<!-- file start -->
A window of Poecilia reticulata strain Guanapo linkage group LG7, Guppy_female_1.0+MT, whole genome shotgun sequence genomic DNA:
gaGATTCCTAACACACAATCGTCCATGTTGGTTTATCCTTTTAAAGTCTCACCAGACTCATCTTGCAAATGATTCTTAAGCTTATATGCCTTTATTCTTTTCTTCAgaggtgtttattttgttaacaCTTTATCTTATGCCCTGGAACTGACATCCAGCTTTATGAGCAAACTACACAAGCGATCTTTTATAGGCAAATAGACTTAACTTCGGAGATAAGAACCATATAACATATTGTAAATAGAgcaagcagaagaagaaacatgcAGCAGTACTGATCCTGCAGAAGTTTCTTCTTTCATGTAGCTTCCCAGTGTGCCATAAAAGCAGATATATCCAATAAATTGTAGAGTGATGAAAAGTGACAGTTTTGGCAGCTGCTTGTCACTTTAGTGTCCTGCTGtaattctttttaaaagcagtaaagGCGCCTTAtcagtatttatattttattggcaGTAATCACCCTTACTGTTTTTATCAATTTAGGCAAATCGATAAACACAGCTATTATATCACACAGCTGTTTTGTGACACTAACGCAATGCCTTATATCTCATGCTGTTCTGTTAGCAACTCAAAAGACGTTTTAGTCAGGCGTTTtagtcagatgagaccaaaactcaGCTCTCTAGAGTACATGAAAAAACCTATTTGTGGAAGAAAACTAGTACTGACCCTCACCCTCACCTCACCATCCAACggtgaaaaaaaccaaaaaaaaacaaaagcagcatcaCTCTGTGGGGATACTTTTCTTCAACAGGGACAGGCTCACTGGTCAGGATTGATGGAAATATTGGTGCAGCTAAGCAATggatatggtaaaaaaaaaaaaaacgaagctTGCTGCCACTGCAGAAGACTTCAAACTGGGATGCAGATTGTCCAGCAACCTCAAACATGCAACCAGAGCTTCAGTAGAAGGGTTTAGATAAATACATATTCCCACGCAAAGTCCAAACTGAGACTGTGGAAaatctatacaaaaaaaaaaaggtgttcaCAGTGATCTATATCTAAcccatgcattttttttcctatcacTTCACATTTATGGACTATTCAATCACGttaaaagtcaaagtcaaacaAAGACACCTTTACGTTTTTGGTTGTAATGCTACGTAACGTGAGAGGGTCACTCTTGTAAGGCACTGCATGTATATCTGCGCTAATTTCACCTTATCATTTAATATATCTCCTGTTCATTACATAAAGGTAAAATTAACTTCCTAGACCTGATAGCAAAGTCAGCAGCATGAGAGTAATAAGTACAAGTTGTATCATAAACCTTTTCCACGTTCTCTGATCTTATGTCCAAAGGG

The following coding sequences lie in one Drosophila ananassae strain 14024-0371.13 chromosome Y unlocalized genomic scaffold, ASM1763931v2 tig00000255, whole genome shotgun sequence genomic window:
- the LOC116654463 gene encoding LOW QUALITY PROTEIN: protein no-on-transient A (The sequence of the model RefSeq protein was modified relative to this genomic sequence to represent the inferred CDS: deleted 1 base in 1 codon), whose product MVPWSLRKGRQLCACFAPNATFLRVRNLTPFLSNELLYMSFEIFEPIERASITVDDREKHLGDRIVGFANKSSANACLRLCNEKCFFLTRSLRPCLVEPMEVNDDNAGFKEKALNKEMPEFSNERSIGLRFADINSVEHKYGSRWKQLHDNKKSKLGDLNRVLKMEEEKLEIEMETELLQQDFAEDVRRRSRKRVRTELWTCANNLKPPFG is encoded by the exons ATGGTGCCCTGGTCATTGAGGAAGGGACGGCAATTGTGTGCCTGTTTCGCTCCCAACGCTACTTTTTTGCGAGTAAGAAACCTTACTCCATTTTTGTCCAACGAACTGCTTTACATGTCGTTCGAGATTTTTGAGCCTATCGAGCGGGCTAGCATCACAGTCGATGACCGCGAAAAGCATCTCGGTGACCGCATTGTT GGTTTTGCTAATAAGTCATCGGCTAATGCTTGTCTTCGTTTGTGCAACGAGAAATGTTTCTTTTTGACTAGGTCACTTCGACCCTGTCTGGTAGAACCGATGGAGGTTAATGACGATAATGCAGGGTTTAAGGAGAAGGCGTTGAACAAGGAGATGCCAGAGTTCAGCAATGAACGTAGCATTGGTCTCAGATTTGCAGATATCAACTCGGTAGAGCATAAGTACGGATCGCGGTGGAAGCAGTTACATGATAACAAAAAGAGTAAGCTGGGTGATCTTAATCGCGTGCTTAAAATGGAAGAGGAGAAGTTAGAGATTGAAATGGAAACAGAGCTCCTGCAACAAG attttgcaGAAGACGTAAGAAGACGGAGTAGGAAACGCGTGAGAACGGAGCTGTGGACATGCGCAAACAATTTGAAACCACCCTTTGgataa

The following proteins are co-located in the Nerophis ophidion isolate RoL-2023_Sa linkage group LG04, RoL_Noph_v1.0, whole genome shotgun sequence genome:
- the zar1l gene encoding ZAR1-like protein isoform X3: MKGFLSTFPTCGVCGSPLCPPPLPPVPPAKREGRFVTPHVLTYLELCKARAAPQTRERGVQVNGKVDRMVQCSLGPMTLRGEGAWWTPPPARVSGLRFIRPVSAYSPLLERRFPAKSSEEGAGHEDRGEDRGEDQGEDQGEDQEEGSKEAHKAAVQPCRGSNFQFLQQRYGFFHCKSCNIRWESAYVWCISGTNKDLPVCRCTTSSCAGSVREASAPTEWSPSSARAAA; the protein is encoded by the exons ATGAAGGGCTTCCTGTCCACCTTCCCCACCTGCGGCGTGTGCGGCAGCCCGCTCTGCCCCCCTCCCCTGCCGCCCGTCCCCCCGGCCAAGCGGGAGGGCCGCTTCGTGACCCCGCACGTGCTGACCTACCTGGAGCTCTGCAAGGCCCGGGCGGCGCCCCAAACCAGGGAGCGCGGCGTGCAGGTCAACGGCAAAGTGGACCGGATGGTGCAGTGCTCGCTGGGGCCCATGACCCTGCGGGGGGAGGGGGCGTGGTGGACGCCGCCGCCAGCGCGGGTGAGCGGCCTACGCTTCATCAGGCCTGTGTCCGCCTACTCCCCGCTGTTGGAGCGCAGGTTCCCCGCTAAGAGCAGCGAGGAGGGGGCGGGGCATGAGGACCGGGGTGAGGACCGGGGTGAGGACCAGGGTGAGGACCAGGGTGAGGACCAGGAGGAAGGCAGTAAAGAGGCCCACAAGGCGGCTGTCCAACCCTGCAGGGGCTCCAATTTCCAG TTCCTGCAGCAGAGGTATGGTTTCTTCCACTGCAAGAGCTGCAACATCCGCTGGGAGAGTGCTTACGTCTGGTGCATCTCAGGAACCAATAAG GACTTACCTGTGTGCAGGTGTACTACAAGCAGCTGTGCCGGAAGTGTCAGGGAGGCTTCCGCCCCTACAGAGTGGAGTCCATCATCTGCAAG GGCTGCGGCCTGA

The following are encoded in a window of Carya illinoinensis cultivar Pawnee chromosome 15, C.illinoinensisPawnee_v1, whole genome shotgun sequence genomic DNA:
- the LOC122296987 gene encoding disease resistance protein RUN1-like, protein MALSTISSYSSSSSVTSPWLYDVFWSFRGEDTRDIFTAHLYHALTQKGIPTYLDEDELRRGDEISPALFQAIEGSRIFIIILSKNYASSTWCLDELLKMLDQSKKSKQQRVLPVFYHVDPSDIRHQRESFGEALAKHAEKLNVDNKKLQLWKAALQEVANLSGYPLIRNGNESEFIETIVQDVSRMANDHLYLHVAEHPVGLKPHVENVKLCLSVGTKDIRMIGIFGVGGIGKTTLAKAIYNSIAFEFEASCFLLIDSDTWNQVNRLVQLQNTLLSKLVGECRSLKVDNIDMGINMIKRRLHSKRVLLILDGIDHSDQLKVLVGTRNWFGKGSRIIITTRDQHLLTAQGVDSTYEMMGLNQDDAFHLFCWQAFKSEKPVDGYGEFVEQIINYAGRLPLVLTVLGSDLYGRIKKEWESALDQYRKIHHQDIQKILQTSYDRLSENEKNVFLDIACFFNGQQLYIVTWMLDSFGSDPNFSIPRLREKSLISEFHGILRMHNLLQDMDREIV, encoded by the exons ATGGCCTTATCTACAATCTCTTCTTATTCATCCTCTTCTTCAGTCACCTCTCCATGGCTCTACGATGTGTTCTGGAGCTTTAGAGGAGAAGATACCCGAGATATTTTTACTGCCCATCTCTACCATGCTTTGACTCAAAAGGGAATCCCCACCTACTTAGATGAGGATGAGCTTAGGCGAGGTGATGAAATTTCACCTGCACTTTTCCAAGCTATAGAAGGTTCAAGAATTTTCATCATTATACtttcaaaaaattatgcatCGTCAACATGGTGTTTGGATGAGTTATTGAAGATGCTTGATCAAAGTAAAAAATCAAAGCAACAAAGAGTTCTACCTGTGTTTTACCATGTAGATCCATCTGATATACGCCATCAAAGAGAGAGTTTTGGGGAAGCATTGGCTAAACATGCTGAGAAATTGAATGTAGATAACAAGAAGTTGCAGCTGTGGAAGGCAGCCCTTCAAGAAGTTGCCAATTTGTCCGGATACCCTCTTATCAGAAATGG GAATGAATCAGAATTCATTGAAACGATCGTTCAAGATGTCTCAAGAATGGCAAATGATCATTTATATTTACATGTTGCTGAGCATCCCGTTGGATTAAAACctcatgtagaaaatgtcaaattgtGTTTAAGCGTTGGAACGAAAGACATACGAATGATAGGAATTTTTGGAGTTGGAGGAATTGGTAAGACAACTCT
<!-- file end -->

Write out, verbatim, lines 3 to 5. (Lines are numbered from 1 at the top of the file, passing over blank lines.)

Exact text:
The following coding sequences lie in one Drosophila ananassae strain 14024-0371.13 chromosome Y unlocalized genomic scaffold, ASM1763931v2 tig00000255, whole genome shotgun sequence genomic window:
- the LOC116654463 gene encoding LOW QUALITY PROTEIN: protein no-on-transient A (The sequence of the model RefSeq protein was modified relative to this genomic sequence to represent the inferred CDS: deleted 1 base in 1 codon), whose product MVPWSLRKGRQLCACFAPNATFLRVRNLTPFLSNELLYMSFEIFEPIERASITVDDREKHLGDRIVGFANKSSANACLRLCNEKCFFLTRSLRPCLVEPMEVNDDNAGFKEKALNKEMPEFSNERSIGLRFADINSVEHKYGSRWKQLHDNKKSKLGDLNRVLKMEEEKLEIEMETELLQQDFAEDVRRRSRKRVRTELWTCANNLKPPFG is encoded by the exons ATGGTGCCCTGGTCATTGAGGAAGGGACGGCAATTGTGTGCCTGTTTCGCTCCCAACGCTACTTTTTTGCGAGTAAGAAACCTTACTCCATTTTTGTCCAACGAACTGCTTTACATGTCGTTCGAGATTTTTGAGCCTATCGAGCGGGCTAGCATCACAGTCGATGACCGCGAAAAGCATCTCGGTGACCGCATTGTT GGTTTTGCTAATAAGTCATCGGCTAATGCTTGTCTTCGTTTGTGCAACGAGAAATGTTTCTTTTTGACTAGGTCACTTCGACCCTGTCTGGTAGAACCGATGGAGGTTAATGACGATAATGCAGGGTTTAAGGAGAAGGCGTTGAACAAGGAGATGCCAGAGTTCAGCAATGAACGTAGCATTGGTCTCAGATTTGCAGATATCAACTCGGTAGAGCATAAGTACGGATCGCGGTGGAAGCAGTTACATGATAACAAAAAGAGTAAGCTGGGTGATCTTAATCGCGTGCTTAAAATGGAAGAGGAGAAGTTAGAGATTGAAATGGAAACAGAGCTCCTGCAACAAG attttgcaGAAGACGTAAGAAGACGGAGTAGGAAACGCGTGAGAACGGAGCTGTGGACATGCGCAAACAATTTGAAACCACCCTTTGgataa

The following proteins are co-located in the Nerophis ophidion isolate RoL-2023_Sa linkage group LG04, RoL_Noph_v1.0, whole genome shotgun sequence genome: